Today we must be more aware of cultural differences and deliver culturally competent care. In delivering this care nursing must appreciate, respect and behave in a way that demonstrates that respect of the diverse cultural differences seen in practice today. Nursing continuously needs to work towards this competence by addressing: awareness, knowledge, skill, encounters, and the desire to have cultural competence (Cresia & Friberg, 2010). When the health profession limits their cultural spectrum it limits the delivery and ultimate goals of effective health promotion throughout all stages of health promotion.

Creasia, J. L., Friberg, E. E. (2010). Conceptual Foundations: The Bridge to Professional Nursing Practice. 5. VitalSource Bookshelf, Mosby.
Edelman, C. L., Mandle, C.L. (2009). Health Promotion Throughout the Life Span. 7. VitalSource bookshelf. Mosby.
Institute Of Medicine of The National Academies. The Future of Nursing: Leading Change, Advancing Health. Released October 5, 2010. Accessed January 17, 2012.

Identifies the Impact of Potential Change Factors Including the Role of Technology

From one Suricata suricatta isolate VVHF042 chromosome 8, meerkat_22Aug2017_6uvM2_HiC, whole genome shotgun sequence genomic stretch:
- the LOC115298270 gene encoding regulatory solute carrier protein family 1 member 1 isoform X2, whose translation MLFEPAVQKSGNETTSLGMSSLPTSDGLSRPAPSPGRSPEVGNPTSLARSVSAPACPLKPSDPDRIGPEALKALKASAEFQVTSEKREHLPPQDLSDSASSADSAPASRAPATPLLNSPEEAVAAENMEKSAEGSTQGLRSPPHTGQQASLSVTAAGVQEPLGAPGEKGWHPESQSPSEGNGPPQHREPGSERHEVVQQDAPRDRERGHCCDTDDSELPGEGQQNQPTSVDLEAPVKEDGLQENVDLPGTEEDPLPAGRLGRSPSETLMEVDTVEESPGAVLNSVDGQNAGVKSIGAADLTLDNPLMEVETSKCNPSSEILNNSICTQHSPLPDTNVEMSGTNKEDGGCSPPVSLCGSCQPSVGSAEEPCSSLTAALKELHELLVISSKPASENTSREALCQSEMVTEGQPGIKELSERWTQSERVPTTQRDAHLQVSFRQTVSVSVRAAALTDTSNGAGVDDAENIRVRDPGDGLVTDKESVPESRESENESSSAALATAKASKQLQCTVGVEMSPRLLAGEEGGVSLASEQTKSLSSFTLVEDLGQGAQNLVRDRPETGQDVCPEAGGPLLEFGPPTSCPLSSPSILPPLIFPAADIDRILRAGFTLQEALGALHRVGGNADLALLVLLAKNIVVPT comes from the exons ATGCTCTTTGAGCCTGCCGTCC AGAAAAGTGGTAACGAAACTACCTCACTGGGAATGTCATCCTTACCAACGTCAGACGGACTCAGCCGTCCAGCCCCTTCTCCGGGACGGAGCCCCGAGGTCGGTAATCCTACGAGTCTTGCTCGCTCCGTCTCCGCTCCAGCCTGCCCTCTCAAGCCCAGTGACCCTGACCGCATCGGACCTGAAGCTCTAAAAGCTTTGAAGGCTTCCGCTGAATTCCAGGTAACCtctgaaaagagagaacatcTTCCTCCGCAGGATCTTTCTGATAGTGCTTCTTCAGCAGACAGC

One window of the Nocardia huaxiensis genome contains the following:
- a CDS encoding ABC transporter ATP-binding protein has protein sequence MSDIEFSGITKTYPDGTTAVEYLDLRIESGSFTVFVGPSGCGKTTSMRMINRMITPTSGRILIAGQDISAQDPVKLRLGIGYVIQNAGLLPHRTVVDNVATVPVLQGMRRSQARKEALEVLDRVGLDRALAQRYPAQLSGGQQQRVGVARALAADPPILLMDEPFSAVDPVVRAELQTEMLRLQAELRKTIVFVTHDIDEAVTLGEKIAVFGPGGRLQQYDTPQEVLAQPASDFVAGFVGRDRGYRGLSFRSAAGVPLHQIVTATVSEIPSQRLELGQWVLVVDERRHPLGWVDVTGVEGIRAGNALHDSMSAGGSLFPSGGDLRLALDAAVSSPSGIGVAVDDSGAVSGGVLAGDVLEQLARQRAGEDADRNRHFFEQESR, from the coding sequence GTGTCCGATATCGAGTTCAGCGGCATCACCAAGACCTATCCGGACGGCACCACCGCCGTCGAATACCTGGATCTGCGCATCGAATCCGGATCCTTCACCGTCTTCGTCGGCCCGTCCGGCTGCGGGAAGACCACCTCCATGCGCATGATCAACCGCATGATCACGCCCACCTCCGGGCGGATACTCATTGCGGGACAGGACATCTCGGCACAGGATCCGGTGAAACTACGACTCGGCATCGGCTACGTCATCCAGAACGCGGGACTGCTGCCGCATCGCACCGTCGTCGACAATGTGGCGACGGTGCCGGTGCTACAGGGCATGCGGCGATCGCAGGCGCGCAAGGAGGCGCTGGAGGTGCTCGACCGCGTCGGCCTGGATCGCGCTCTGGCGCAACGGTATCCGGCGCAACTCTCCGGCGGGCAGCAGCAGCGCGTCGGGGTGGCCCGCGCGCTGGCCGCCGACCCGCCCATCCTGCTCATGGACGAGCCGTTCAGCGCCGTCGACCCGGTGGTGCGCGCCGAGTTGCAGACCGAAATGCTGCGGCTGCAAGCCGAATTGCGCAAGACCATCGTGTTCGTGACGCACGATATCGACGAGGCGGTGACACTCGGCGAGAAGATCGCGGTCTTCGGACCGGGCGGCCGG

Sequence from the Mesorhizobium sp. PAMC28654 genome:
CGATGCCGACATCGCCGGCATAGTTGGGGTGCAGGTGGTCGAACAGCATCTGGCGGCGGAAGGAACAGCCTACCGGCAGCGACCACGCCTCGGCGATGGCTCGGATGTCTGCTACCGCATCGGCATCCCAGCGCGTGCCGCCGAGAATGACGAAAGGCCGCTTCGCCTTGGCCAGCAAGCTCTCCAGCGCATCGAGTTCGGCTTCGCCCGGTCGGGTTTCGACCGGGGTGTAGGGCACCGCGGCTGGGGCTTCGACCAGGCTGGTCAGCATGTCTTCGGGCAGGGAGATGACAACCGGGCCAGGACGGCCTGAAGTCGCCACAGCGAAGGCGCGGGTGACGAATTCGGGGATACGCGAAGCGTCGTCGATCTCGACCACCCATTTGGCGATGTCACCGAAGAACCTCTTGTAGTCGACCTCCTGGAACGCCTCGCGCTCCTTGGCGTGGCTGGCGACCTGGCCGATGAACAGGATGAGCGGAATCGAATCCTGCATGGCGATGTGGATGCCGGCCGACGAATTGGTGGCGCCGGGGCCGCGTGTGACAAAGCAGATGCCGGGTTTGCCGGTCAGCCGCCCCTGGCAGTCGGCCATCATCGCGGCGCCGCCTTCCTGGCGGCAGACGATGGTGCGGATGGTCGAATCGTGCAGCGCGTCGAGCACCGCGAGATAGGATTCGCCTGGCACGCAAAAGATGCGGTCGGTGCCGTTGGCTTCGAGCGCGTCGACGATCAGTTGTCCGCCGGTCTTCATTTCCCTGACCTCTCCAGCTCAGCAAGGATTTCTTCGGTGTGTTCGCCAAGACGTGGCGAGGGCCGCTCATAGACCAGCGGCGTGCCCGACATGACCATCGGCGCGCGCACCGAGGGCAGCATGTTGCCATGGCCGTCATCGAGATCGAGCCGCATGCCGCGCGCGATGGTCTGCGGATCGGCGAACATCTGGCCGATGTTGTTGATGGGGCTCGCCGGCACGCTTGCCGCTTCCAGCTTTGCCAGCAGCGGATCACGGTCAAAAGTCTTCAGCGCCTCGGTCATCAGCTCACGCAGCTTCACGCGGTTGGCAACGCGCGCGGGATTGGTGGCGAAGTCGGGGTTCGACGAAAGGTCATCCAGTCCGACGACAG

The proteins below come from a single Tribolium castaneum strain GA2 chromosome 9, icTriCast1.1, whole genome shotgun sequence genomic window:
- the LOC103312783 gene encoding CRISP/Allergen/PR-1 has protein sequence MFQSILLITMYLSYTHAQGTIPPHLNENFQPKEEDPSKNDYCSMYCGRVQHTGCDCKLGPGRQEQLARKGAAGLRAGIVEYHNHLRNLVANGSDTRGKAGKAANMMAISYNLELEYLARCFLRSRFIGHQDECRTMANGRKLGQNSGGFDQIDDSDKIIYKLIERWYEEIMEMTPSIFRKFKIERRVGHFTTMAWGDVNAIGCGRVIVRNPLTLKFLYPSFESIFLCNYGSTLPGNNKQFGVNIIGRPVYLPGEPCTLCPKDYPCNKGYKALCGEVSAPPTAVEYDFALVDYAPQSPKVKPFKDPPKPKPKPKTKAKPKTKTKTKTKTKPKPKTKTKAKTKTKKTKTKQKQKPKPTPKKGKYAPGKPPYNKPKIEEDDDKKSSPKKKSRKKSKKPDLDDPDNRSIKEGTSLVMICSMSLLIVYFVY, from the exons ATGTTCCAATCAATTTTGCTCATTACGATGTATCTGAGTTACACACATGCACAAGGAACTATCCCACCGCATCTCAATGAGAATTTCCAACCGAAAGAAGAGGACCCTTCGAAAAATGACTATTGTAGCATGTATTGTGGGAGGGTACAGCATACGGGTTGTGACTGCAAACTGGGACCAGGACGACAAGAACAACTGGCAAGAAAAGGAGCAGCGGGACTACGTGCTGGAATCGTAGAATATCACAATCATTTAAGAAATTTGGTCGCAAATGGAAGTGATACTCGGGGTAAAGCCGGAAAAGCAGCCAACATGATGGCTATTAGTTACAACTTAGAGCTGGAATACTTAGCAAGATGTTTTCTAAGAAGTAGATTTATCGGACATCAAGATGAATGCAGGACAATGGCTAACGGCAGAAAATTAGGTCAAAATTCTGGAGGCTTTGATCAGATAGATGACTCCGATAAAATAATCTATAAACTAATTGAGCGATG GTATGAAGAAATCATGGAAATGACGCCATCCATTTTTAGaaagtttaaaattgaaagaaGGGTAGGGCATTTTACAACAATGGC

BUSN105-1203B-275 Introduction to Business
Assignment Name: Unit 5 Individual Project
Professor : Nichole Anderson Harris
Student: Luis Rafael Zeledon

Describes the organization??™s
As a review of the scenario 1 there are three types of business the sole proprietorship, Business with partnerships and a bigger organization of business called the Corporation.
Lets review the brief meaning of these important topics of the known classification of business
Sole Proprietorship:
Is a Business that is going to be run by a person with the Idea of an inventor Which he thinks the proposed product,his Invention will succeed .But the problem in this case is that he or she does not have the right funding ,the Management Experience,The Investors Knowledge to back up his product.. His economy also does not help his situation and the only way to get started is to start getting the right advice for his Idea to be Funded and to be supported properly .

Basic Legal Environment of a Business: